By Steve Hochman
June 10, 2008
When we last spoke to Alex Minoff of Extra Golden last fall, a big topic around the band was ‘Obama,’ the tribute song the half-American/half-Kenyan benga-rock band had recorded honoring the senator and his staff for helping to get the African members into the U.S. for some concerts.
Now, as the band embarks on a U.S. tour, there may be a new tribute song called for, and this one with a lot of names to consider — not to mention some darker political aspects behind it. At the end of December, while Barack Obama was just getting his then-underdog campaign for the Democratic Party presidential nomination up to full speed over here, in Kenya a contested election exploded into violence and strife, bringing singer Opiyo Bilongo and drummer Onyango Wuod Omari, the Kenyan members of Extra Golden, their families and other friends and musical associates into grave danger and serious hardship.
“The all live in Nairobi,” says Minoff. “Onyango had traveled with his local band to West Kenya, kind of the stronghold of the Luos, the party of the opposition, basically planning on playing celebration parties, which obviously didn’t work out. So he ended up stranded there about a week while his family was still in Nairobi. He was basically freaking out.”
The D.C.-based Minoff and the other American musician in the band, Ian Eagleson, were also freaking out and once again looked for assistance. This time, though, they couldn’t go to U.S. officials. Instead they turned to their fans.
“We made an appeal through our Web site for fans to donate money — asked for five-dollar donations to help those guys,” he says. “We ended up getting a good amount, and were able to move them to different areas. Two of them had to move twice; their places were looted. We were able to move them to a safer place, but there was a curfew and, for a few months, no work at all. The donations really helped to keep them afloat for that period. Ian and I always send them money, help them out in a pinch. But this was beyond our means. I’m a bum and Ian is a bum with a degree — he’s a student and I’m a musician, so not a lot of money. Without the fan support I don’t want to think what might have happened.”
With or without a new tribute song, both the Kenyans and Americans will have the opportunity to thank many of those supportive fans in person on the tour, and in the process perhaps explain some of the oft-misunderstood circumstances behind the fights — and possibly even tie it back into discussions relevant to the situation their one-time patron Obama (whose father was, of course, born and raised in Kenya) is in now.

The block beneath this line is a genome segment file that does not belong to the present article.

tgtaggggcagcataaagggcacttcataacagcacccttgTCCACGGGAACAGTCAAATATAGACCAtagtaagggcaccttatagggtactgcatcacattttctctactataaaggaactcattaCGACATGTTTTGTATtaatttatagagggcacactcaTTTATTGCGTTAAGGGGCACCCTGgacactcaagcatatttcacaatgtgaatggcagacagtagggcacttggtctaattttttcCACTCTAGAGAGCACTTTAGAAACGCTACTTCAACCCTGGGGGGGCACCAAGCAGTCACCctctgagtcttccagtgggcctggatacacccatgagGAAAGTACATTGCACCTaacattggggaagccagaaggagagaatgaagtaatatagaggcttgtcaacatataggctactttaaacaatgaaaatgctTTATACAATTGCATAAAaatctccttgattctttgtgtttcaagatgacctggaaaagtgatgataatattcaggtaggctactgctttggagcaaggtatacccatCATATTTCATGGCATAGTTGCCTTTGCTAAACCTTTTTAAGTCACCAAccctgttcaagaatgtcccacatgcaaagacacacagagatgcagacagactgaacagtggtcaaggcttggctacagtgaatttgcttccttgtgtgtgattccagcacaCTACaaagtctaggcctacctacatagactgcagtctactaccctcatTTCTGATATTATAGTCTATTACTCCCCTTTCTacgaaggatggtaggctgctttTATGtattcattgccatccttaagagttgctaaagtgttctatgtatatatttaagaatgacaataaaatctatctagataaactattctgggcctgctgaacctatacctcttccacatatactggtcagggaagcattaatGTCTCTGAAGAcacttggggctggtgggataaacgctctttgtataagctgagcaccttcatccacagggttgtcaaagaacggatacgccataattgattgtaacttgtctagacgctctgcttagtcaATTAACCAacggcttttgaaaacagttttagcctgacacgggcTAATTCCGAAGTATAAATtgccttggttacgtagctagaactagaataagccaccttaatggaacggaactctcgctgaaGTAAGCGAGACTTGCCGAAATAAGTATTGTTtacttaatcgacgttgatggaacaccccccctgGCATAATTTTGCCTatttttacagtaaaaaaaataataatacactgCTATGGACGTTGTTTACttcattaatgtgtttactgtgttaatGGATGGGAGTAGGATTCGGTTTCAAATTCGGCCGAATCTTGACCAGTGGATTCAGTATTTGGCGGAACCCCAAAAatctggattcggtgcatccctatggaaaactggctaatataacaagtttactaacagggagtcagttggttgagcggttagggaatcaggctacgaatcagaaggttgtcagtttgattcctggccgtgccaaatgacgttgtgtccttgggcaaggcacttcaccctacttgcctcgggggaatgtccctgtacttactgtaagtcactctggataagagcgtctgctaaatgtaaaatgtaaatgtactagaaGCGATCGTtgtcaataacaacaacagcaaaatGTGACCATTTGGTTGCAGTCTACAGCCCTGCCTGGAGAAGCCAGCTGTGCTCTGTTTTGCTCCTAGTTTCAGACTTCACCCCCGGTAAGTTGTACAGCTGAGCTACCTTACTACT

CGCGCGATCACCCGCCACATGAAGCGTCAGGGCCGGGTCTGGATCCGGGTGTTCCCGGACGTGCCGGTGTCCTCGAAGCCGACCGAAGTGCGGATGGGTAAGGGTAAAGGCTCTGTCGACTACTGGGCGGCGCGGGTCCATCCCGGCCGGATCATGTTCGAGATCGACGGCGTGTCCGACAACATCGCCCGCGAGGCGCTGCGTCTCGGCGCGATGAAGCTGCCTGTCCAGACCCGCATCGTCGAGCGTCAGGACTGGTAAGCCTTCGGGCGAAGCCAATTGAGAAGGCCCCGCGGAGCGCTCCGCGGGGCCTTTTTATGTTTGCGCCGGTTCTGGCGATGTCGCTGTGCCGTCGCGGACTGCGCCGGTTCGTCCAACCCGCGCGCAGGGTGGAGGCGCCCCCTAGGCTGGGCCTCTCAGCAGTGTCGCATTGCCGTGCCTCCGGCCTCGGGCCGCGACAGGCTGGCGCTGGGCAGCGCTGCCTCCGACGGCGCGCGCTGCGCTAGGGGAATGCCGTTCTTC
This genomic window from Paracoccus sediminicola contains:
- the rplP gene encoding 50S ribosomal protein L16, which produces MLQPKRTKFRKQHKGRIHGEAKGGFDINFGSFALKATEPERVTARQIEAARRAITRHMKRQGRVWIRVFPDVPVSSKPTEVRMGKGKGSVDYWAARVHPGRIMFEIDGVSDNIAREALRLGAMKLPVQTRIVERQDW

“I think there’s a connection between the Kenyan political situation and the U.S. political situation and the global situation,” Minoff says. “It’s something we’re going to address this time around, whether through songs or talking. The thing that disturbed me so much about the Kenya situation was the way it was portrayed as an ethnic conflict, a tribal conflict, and the way the Kenyans allowed that to be the way it unfolded. To me they’re feeling the aftereffects of the colonial system, made powerful by a divide-and-conquer strategy. They’re killing each other in slums and they have got to realize they’re doing the dirty work for the leaders. And I see a similar situation here — obviously not as extreme, but it speaks to a growing economic divide, here and globally.”
With their Internet success in helping their colleagues and friends, Minoff and Eagleson have now launched another venture aimed at creating both revenue and interest in the Kenyan music community — an online outgrowth of their Kanyo record label. The Kanyo Digital store has started offering titles from Kenya and other African countries, most of which are otherwise unavailable in the U.S. or in some cases anywhere else at all, including the complete catalog of the Netherlands-based Dakar Sound label’s impressive collection of Senegalese treasures.
“Dakar Sound has about 25 releases and they’ve never put anything out here,” Minoff says. “The majority of stuff on the label is ’60s and ’70s Senegalese music. It’s a really great label.”
They’re also going to be presenting their own download-only releases, including ‘When I Was in U.S.,’ a new album from Bilongo recorded with Extra Golden during the 2006 sessions for the band’s second album, ‘Hera Ma Nono,’ released last fall by Chicago’s Thrill Jockey Records.
And fittingly, perhaps, the initial digital-only release from the Kanyo store brings things full circle. It’s a collection of some of Kenya’s top benga figures paying tribute to that country’s now-favorite-once-removed son: ‘Senator Barack Obama Hoyee,’ put together by Onyango Jagwasi (brother of original Extra Golden singer Otieno Jagwasi, who passed away in 2005 from liver disease). The album features six extended tracks expressing support for and pride in Obama’s meteoric rise in American politics.
The next hope for Extra Golden is that the American duo will be able to return to Kenya in the near future. Minoff hasn’t been there since the band came together four years ago while he was visiting his friend Eagleson, who was living in Nairobi and studying Kenyan music for his doctoral dissertation. The inability to travel there, and the possibility of a future trip, rest more on economics than on politics, at least at this point.
“It’s an expensive plane ticket,” Minoff says. “And obviously it’s not of all times the best to travel to Kenya, though I don’t know whether traveling there would be more or less dangerous than any other time. I wouldn’t have wanted to go last January, of course. But really at this point it’s a money thing.”
Maybe time for another Internet appeal for contributions? Minoff has a better idea: “Those are donations people can make by buying our album.”